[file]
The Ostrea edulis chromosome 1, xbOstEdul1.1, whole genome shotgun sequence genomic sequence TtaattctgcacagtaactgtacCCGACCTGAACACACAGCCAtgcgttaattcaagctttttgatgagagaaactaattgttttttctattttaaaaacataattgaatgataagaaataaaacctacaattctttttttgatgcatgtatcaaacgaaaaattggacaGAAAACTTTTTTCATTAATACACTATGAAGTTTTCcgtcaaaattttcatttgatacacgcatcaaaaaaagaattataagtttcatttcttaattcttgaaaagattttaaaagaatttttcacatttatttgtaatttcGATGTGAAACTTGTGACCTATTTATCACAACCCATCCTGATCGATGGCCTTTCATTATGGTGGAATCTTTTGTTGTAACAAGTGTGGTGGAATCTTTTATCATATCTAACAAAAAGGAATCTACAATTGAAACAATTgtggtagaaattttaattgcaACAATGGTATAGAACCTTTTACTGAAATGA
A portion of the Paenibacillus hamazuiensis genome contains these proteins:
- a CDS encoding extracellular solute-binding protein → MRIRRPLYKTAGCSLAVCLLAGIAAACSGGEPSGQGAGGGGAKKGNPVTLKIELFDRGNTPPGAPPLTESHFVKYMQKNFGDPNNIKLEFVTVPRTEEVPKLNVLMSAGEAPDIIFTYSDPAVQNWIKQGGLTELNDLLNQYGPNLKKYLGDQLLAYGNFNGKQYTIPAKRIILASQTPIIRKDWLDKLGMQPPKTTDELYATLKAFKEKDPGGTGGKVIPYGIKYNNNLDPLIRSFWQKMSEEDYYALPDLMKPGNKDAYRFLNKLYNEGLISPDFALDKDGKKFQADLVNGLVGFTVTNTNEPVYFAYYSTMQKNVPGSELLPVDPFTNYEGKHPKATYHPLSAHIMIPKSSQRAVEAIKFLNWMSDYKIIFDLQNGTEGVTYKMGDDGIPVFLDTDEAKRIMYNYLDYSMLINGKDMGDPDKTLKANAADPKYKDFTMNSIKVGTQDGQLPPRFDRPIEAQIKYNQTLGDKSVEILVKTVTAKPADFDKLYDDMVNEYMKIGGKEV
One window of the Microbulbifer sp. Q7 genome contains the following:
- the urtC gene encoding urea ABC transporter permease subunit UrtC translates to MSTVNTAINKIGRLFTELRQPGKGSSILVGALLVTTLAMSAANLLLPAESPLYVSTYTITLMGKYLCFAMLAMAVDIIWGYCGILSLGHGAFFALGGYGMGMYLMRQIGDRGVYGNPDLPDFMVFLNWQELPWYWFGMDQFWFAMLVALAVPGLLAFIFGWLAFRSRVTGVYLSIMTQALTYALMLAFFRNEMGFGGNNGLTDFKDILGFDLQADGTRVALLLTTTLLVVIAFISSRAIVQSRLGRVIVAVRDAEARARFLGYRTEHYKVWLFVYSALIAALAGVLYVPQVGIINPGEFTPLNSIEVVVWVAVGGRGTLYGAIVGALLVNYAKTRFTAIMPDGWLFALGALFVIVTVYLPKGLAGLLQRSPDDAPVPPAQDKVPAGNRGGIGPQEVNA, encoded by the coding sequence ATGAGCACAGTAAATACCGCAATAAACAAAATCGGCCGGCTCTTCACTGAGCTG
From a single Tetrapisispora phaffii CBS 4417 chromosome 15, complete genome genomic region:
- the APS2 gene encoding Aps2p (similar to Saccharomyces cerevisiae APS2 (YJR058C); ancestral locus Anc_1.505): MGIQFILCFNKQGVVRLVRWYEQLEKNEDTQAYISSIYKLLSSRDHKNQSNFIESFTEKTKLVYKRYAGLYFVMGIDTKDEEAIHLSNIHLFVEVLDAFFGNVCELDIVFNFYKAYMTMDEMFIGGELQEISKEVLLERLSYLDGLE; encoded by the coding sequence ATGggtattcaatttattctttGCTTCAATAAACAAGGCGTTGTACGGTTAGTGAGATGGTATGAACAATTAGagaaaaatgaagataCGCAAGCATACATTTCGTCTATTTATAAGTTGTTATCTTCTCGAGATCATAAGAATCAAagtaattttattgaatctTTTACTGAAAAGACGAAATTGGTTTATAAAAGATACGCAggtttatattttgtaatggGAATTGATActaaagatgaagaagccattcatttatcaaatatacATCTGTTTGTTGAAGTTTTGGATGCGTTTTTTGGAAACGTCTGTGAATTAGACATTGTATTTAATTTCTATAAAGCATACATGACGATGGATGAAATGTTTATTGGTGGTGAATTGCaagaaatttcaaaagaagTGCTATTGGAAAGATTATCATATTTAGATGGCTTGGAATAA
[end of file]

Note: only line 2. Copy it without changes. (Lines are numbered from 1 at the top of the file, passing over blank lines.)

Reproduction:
A portion of the Paenibacillus hamazuiensis genome contains these proteins: